This is published under the terms of CC-BY.
This paper discusses how policy interventions not only alter the legal and financial frameworks in which an individual is operating, but can also lead to changes in relevant beliefs. We argue that such belief changes in how an individual perceives herself, relevant others, the regulator and/or the activity in question can lead to behavioral changes that were neither intended nor expected when the policy was designed.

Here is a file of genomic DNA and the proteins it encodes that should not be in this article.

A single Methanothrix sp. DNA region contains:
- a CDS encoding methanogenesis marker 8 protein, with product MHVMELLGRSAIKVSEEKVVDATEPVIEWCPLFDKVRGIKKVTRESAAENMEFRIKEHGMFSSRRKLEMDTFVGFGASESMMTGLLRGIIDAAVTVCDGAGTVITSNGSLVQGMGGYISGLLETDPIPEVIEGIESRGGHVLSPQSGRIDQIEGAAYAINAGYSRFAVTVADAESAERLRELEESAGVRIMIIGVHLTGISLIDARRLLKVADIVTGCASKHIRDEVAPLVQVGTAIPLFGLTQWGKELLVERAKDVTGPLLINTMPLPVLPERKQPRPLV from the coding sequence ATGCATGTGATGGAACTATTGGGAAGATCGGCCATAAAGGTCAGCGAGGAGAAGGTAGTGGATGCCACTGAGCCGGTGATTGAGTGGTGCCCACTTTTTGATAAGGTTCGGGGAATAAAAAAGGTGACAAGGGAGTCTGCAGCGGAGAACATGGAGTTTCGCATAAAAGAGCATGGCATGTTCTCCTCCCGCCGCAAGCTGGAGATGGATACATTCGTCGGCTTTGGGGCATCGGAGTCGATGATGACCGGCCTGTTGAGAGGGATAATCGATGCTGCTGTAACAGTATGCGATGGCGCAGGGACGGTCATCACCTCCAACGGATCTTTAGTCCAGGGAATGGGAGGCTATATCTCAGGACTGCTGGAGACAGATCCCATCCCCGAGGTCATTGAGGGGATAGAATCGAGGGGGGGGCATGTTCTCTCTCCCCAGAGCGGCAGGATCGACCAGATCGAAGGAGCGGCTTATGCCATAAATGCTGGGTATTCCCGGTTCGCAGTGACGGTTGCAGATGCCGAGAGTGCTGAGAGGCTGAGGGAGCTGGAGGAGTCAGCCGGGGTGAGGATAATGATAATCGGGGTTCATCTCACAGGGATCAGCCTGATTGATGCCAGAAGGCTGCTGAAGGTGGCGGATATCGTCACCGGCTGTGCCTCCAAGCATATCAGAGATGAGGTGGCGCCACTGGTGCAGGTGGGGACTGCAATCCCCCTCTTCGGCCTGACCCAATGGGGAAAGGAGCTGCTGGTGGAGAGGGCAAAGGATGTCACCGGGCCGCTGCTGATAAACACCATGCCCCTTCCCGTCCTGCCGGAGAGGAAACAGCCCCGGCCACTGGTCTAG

In the environmental economics literature, these secondary impacts of conventional policy interventions have not been systematically reviewed. Hence, we intend to raise awareness of these effects. In this paper, we review relevant research from behavioral economics and psychology, and identify and discuss the domains for which beliefs can change. Lastly, we discuss design options with which an undesired change in beliefs can be avoided when a new policy is put into practice.